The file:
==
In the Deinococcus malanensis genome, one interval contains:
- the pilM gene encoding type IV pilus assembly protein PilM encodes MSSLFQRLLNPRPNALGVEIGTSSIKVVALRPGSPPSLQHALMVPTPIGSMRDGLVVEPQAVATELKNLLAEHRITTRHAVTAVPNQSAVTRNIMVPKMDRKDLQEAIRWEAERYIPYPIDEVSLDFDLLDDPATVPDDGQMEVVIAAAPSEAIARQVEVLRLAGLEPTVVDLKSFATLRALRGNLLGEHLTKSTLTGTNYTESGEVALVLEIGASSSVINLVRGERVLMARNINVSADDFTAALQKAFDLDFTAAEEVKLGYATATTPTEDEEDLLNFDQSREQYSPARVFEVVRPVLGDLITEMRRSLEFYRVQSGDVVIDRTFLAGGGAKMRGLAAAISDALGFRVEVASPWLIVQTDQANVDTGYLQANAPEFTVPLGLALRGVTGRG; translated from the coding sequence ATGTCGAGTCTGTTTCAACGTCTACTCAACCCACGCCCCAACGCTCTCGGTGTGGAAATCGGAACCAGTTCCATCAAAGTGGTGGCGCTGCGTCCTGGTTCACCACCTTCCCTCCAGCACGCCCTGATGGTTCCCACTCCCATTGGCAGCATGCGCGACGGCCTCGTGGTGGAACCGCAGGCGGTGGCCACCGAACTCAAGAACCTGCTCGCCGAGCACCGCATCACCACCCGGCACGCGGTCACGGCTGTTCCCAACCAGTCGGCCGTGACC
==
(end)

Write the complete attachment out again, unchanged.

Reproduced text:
In the Deinococcus malanensis genome, one interval contains:
- the pilM gene encoding type IV pilus assembly protein PilM encodes MSSLFQRLLNPRPNALGVEIGTSSIKVVALRPGSPPSLQHALMVPTPIGSMRDGLVVEPQAVATELKNLLAEHRITTRHAVTAVPNQSAVTRNIMVPKMDRKDLQEAIRWEAERYIPYPIDEVSLDFDLLDDPATVPDDGQMEVVIAAAPSEAIARQVEVLRLAGLEPTVVDLKSFATLRALRGNLLGEHLTKSTLTGTNYTESGEVALVLEIGASSSVINLVRGERVLMARNINVSADDFTAALQKAFDLDFTAAEEVKLGYATATTPTEDEEDLLNFDQSREQYSPARVFEVVRPVLGDLITEMRRSLEFYRVQSGDVVIDRTFLAGGGAKMRGLAAAISDALGFRVEVASPWLIVQTDQANVDTGYLQANAPEFTVPLGLALRGVTGRG; translated from the coding sequence ATGTCGAGTCTGTTTCAACGTCTACTCAACCCACGCCCCAACGCTCTCGGTGTGGAAATCGGAACCAGTTCCATCAAAGTGGTGGCGCTGCGTCCTGGTTCACCACCTTCCCTCCAGCACGCCCTGATGGTTCCCACTCCCATTGGCAGCATGCGCGACGGCCTCGTGGTGGAACCGCAGGCGGTGGCCACCGAACTCAAGAACCTGCTCGCCGAGCACCGCATCACCACCCGGCACGCGGTCACGGCTGTTCCCAACCAGTCGGCCGTGACC